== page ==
Tuesday, February 7, 2012
Every uterus has a bloody lining
So us mammals have this thing called the uterus aka the womb and in lay terms that's where the baby hangs out for nine months. Unfortunately, even if you're not pregnant, things are still happening in there.
The protagonist in this violent story is a slimy fellow called the endometrium (ENDO-MET-RIUM). So the endometrium is the inner lining of the uterus which gets recycled every month since your first period - which is from when, as unnecessary as it sounds, a woman is ready to bear child. So every month, your body is (somewhat stupidly) prepping itself to get pregnant. And since pregnancy is signalled by the embryo (egg+sperm=zygote -> embryo) embedding itself on the uterus wall, the uterus wall needs to toughen up in anticipation of this happening at any moment. After about four weeks of waiting and no victorious sperm emerging even after ovulation (monthly release of eggs - best time to get pregnant, unless you're Monica and Chandler Bing), your uterus finally gets the hint and realizes it thickened the endometrium for nothing. And apparently, the endometrium has to be fresh to successfully embed the embryo so we can't just have it getting stale waiting for you to get pregnant. So now the body has to get rid of this tissue doesn't it. And what better way to do this than bleed through your privates! Hormone levels (in this case decreasing estrogen and progesterone) signal the endometrium to get swollen and begin shedding. That, in a nutshell, is what happens every month during your period.
'If suffer we must, let's suffer on the heights'
Pain, blood's loyal ally, has a good reason to be here too. As the old lining starts to weaken, chemicals called prostaglandins are released. Prostaglandins prod the old lining into actual disintegration. They do this by causing the uterus wall to contract (imagine flexed biceps) and thereby restrict blood flow and oxygen to the outdated endometrium. The endometrium, as a result wither away and die. To get it out of our system, the walls keep contracting so that the waste tissue ultimately gets squeezed out of the vagina. As you can imagine, this squeezing is nothing but the cramp that we love to hate, made further painful by clots of bloody tissue trying to escape the narrow cervical canal (that leads the uterus to the vagina).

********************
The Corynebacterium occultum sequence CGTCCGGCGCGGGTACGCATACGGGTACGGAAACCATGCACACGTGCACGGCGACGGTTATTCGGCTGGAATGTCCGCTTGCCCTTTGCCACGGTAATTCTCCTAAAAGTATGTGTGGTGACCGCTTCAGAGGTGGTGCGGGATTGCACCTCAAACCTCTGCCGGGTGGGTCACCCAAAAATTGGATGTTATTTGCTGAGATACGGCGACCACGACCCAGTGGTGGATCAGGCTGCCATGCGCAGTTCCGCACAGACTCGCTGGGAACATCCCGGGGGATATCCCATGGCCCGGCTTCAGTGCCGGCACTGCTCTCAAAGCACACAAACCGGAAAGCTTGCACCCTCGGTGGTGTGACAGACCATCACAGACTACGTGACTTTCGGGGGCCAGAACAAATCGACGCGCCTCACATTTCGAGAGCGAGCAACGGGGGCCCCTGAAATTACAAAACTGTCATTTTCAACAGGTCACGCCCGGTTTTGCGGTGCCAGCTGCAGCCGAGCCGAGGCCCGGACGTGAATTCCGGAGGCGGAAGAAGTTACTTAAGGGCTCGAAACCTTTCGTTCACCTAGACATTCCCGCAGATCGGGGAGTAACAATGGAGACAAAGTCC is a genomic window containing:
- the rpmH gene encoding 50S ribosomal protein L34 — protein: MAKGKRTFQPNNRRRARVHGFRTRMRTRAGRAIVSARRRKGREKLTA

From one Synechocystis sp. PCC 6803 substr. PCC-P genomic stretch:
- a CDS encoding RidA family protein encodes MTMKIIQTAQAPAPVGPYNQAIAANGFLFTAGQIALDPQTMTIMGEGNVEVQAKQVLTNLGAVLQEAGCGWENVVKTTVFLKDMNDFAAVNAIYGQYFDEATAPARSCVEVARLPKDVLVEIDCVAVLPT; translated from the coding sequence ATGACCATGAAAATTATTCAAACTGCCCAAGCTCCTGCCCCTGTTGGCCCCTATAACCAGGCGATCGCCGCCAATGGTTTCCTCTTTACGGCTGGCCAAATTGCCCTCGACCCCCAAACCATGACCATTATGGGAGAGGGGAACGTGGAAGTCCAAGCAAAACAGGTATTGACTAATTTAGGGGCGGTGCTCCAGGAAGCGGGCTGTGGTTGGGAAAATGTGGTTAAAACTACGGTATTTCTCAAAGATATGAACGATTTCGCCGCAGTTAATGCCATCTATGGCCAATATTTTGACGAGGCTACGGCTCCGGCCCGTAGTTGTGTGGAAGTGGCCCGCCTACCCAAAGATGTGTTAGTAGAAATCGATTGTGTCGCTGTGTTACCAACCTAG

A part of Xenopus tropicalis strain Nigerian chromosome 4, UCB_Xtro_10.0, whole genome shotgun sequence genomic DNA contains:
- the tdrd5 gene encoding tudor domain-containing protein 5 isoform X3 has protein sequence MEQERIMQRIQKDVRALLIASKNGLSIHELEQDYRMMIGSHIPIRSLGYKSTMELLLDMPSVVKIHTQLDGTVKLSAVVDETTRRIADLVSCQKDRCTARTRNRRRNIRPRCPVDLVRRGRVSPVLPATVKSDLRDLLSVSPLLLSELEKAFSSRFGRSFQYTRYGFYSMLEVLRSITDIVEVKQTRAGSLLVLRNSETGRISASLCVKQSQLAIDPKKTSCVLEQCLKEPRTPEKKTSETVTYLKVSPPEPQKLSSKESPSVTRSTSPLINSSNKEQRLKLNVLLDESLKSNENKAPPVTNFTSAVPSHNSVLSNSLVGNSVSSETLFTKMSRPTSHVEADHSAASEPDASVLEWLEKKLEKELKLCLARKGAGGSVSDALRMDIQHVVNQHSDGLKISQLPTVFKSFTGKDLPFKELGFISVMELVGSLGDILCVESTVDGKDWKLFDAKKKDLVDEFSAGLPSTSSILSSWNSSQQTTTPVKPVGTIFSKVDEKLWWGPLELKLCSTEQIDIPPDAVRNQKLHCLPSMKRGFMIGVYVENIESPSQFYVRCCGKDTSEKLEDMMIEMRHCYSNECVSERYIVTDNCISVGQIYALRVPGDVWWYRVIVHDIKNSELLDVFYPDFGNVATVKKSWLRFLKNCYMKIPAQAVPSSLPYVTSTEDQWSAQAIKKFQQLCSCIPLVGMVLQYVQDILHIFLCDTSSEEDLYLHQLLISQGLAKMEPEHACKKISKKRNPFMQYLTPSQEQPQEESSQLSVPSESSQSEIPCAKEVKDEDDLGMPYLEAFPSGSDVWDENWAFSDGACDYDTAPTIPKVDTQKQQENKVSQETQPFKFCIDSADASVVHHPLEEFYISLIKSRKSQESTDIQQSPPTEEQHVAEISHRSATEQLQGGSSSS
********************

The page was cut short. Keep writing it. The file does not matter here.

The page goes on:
That's all there is to it. Of course this is highly simplified and each step I've described is actually governed by dozens of hormones and regulatory mechanisms, some of which illustrator Wendy Bryan has described in a fun way here. A more detailed account can be got here.
Oh and there's this totally stoner menstruation video i found that's highly annoying but so damn funny I just have to share. It could be useful to visualize but i'm not entirely sure what that egg is doing there.
Oh, and I'm not a doctor so do let me know if i'm wrong or if any of you know anything I don't.